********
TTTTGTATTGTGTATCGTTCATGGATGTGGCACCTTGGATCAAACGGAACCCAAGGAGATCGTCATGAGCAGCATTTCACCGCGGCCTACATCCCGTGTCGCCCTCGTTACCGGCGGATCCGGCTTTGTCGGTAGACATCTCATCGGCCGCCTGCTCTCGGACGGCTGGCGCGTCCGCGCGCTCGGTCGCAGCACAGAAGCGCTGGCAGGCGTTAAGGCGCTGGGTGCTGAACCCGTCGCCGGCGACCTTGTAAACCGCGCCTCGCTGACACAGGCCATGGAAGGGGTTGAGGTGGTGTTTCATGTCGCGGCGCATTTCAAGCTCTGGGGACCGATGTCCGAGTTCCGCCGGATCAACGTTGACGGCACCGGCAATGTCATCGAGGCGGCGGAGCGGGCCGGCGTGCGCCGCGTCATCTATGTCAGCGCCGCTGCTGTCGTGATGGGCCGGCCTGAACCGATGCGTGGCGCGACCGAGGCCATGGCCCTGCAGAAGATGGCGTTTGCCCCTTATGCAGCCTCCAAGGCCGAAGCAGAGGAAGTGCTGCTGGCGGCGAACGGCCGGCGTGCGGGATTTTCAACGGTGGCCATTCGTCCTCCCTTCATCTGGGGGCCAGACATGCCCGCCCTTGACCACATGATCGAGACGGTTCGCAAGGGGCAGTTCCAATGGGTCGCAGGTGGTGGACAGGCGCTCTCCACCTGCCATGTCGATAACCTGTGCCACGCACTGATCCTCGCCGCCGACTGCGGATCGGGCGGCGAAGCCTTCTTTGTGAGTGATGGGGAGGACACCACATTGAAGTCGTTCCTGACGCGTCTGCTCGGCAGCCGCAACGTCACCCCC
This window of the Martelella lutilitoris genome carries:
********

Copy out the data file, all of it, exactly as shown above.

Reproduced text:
TTTTGTATTGTGTATCGTTCATGGATGTGGCACCTTGGATCAAACGGAACCCAAGGAGATCGTCATGAGCAGCATTTCACCGCGGCCTACATCCCGTGTCGCCCTCGTTACCGGCGGATCCGGCTTTGTCGGTAGACATCTCATCGGCCGCCTGCTCTCGGACGGCTGGCGCGTCCGCGCGCTCGGTCGCAGCACAGAAGCGCTGGCAGGCGTTAAGGCGCTGGGTGCTGAACCCGTCGCCGGCGACCTTGTAAACCGCGCCTCGCTGACACAGGCCATGGAAGGGGTTGAGGTGGTGTTTCATGTCGCGGCGCATTTCAAGCTCTGGGGACCGATGTCCGAGTTCCGCCGGATCAACGTTGACGGCACCGGCAATGTCATCGAGGCGGCGGAGCGGGCCGGCGTGCGCCGCGTCATCTATGTCAGCGCCGCTGCTGTCGTGATGGGCCGGCCTGAACCGATGCGTGGCGCGACCGAGGCCATGGCCCTGCAGAAGATGGCGTTTGCCCCTTATGCAGCCTCCAAGGCCGAAGCAGAGGAAGTGCTGCTGGCGGCGAACGGCCGGCGTGCGGGATTTTCAACGGTGGCCATTCGTCCTCCCTTCATCTGGGGGCCAGACATGCCCGCCCTTGACCACATGATCGAGACGGTTCGCAAGGGGCAGTTCCAATGGGTCGCAGGTGGTGGACAGGCGCTCTCCACCTGCCATGTCGATAACCTGTGCCACGCACTGATCCTCGCCGCCGACTGCGGATCGGGCGGCGAAGCCTTCTTTGTGAGTGATGGGGAGGACACCACATTGAAGTCGTTCCTGACGCGTCTGCTCGGCAGCCGCAACGTCACCCCC
This window of the Martelella lutilitoris genome carries: